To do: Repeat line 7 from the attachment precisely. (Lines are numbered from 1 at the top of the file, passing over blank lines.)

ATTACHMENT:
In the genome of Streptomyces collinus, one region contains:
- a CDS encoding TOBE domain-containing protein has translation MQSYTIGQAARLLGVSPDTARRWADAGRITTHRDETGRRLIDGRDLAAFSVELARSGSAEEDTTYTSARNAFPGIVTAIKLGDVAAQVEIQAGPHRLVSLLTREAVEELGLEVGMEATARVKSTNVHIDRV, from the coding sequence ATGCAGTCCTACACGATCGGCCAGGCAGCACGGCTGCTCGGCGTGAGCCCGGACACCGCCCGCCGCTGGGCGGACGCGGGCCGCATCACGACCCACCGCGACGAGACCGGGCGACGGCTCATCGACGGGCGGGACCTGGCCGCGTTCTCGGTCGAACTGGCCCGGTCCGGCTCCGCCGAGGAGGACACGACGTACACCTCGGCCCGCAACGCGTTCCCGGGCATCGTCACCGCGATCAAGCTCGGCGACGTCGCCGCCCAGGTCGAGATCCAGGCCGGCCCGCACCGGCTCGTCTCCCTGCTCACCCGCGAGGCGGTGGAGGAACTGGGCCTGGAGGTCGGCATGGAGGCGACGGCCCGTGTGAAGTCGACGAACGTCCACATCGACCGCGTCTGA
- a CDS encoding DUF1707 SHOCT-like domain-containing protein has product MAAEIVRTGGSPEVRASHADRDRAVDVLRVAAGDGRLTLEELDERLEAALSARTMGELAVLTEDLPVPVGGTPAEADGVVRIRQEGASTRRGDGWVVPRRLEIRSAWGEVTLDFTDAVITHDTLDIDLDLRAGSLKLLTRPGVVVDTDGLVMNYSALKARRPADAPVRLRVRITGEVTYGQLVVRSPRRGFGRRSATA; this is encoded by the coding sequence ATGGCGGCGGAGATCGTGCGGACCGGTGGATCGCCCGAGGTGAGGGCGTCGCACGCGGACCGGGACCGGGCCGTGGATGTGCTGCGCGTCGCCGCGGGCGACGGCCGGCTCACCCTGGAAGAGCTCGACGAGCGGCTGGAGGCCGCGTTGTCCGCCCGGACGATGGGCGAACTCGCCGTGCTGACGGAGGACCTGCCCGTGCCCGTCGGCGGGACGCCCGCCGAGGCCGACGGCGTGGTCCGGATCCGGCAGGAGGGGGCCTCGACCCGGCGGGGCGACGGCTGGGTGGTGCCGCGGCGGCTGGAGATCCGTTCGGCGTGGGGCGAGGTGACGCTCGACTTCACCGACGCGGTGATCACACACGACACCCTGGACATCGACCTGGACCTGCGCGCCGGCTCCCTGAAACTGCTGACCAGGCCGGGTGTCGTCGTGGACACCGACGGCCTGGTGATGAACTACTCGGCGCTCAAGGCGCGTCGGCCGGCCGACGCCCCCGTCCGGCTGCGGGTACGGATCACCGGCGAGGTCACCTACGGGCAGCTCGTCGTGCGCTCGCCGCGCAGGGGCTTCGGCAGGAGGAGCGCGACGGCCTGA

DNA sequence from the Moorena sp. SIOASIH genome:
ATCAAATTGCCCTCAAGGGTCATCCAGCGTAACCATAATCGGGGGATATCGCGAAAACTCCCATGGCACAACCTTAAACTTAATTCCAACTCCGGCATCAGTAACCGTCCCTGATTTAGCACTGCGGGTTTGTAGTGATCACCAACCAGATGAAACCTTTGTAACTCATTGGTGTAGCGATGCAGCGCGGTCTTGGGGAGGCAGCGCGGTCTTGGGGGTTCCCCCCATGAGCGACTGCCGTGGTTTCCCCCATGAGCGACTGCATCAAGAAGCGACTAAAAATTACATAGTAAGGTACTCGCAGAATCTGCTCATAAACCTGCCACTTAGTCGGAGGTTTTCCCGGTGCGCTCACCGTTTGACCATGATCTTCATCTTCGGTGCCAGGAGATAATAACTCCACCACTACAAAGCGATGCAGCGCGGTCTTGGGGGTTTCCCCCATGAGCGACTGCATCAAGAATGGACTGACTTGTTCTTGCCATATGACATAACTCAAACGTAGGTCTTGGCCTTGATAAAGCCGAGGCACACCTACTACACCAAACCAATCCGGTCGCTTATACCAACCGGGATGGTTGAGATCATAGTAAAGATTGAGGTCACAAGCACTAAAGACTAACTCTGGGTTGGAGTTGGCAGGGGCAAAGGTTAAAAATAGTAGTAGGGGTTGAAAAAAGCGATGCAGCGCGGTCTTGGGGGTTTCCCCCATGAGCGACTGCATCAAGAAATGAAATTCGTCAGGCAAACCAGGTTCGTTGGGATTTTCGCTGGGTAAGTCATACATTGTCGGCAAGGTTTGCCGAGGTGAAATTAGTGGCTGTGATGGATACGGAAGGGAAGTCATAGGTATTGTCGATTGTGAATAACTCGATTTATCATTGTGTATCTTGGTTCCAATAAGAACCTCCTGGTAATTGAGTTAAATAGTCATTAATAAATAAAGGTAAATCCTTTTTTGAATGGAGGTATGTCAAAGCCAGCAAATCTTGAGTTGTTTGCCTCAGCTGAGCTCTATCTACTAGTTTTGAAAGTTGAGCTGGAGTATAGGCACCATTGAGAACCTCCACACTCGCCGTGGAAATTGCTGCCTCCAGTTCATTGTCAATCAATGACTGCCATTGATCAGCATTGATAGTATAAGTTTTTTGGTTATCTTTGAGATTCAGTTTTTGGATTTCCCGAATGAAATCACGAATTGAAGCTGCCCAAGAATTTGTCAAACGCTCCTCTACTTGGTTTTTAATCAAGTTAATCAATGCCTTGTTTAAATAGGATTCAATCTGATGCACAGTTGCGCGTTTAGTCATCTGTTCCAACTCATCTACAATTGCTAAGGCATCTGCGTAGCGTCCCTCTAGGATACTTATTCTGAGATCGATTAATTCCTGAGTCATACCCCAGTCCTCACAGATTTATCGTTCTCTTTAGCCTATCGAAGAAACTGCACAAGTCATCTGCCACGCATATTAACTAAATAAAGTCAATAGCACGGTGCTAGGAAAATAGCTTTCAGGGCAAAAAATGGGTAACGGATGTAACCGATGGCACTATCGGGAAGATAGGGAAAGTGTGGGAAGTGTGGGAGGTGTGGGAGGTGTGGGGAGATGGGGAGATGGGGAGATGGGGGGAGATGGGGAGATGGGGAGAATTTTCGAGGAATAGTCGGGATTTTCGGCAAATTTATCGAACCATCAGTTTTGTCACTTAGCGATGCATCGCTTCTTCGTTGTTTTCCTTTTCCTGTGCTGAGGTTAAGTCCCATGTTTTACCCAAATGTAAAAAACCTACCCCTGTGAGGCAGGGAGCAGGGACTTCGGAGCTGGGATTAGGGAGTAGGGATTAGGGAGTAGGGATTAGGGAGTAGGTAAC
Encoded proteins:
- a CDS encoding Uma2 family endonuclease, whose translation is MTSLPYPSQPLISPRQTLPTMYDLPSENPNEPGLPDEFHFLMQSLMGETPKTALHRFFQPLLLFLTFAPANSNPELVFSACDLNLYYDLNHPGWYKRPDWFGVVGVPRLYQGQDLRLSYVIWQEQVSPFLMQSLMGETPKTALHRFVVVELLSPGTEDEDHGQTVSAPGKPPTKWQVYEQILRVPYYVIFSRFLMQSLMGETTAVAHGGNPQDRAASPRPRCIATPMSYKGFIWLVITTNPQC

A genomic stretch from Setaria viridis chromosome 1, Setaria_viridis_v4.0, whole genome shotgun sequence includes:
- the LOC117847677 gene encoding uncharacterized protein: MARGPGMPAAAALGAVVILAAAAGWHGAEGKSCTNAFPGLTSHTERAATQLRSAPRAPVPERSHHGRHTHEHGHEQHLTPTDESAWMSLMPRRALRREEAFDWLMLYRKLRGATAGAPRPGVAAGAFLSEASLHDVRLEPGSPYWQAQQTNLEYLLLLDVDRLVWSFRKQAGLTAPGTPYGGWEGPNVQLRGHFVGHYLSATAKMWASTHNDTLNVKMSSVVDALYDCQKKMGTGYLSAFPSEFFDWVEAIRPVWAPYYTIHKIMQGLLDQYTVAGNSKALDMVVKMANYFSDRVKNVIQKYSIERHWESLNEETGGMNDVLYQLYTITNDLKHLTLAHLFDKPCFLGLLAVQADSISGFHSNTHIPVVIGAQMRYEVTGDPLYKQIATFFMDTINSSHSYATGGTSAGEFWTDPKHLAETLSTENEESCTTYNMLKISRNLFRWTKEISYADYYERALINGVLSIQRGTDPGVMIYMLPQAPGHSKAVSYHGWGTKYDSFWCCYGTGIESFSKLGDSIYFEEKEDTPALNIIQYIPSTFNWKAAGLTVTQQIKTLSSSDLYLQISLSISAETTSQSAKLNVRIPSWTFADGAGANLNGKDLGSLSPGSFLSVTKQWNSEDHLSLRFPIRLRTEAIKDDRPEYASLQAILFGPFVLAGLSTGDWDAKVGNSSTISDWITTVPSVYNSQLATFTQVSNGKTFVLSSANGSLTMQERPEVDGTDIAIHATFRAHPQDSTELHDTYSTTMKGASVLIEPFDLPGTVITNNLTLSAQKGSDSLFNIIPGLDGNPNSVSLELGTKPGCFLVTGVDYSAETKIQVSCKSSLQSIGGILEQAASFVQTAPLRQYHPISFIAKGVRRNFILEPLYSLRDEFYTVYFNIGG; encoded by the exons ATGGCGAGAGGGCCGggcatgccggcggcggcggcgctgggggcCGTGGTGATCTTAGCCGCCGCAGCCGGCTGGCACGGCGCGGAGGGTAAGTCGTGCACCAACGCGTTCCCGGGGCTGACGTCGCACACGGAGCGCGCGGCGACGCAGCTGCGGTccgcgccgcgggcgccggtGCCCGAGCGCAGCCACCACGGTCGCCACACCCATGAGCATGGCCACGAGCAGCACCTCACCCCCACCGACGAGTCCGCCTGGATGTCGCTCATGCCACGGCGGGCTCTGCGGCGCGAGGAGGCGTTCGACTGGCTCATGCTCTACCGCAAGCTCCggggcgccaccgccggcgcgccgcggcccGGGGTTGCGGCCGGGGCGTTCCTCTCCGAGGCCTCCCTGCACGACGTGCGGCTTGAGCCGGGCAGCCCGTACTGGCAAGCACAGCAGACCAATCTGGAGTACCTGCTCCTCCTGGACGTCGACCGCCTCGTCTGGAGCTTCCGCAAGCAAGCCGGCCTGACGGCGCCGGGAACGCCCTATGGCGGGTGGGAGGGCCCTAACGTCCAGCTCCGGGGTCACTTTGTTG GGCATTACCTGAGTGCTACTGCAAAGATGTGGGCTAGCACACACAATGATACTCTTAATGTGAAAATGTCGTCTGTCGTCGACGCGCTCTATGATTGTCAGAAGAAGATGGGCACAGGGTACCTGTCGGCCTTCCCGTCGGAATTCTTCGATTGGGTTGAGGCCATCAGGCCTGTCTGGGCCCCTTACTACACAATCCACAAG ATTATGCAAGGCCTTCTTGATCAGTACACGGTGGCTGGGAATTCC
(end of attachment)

- a CDS encoding Uma2 family endonuclease, whose translation is MTSLPYPSQPLISPRQTLPTMYDLPSENPNEPGLPDEFHFLMQSLMGETPKTALHRFFQPLLLFLTFAPANSNPELVFSACDLNLYYDLNHPGWYKRPDWFGVVGVPRLYQGQDLRLSYVIWQEQVSPFLMQSLMGETPKTALHRFVVVELLSPGTEDEDHGQTVSAPGKPPTKWQVYEQILRVPYYVIFSRFLMQSLMGETTAVAHGGNPQDRAASPRPRCIATPMSYKGFIWLVITTNPQC